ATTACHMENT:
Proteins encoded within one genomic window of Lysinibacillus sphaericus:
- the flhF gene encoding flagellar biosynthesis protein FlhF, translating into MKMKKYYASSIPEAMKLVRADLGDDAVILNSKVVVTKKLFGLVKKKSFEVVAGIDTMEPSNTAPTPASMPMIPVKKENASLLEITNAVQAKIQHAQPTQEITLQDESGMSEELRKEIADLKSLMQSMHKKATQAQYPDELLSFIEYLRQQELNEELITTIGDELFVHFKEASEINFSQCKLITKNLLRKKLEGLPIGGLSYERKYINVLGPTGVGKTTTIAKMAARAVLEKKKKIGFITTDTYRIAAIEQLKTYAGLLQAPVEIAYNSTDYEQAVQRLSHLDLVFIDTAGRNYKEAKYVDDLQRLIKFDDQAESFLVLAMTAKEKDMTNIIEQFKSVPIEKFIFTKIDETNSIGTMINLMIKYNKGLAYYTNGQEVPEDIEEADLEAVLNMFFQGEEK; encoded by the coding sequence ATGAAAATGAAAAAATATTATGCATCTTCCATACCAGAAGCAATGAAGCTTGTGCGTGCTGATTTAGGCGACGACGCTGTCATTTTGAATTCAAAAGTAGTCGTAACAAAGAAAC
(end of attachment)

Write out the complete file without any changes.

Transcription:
Proteins encoded within one genomic window of Lysinibacillus sphaericus:
- the flhF gene encoding flagellar biosynthesis protein FlhF, translating into MKMKKYYASSIPEAMKLVRADLGDDAVILNSKVVVTKKLFGLVKKKSFEVVAGIDTMEPSNTAPTPASMPMIPVKKENASLLEITNAVQAKIQHAQPTQEITLQDESGMSEELRKEIADLKSLMQSMHKKATQAQYPDELLSFIEYLRQQELNEELITTIGDELFVHFKEASEINFSQCKLITKNLLRKKLEGLPIGGLSYERKYINVLGPTGVGKTTTIAKMAARAVLEKKKKIGFITTDTYRIAAIEQLKTYAGLLQAPVEIAYNSTDYEQAVQRLSHLDLVFIDTAGRNYKEAKYVDDLQRLIKFDDQAESFLVLAMTAKEKDMTNIIEQFKSVPIEKFIFTKIDETNSIGTMINLMIKYNKGLAYYTNGQEVPEDIEEADLEAVLNMFFQGEEK; encoded by the coding sequence ATGAAAATGAAAAAATATTATGCATCTTCCATACCAGAAGCAATGAAGCTTGTGCGTGCTGATTTAGGCGACGACGCTGTCATTTTGAATTCAAAAGTAGTCGTAACAAAGAAAC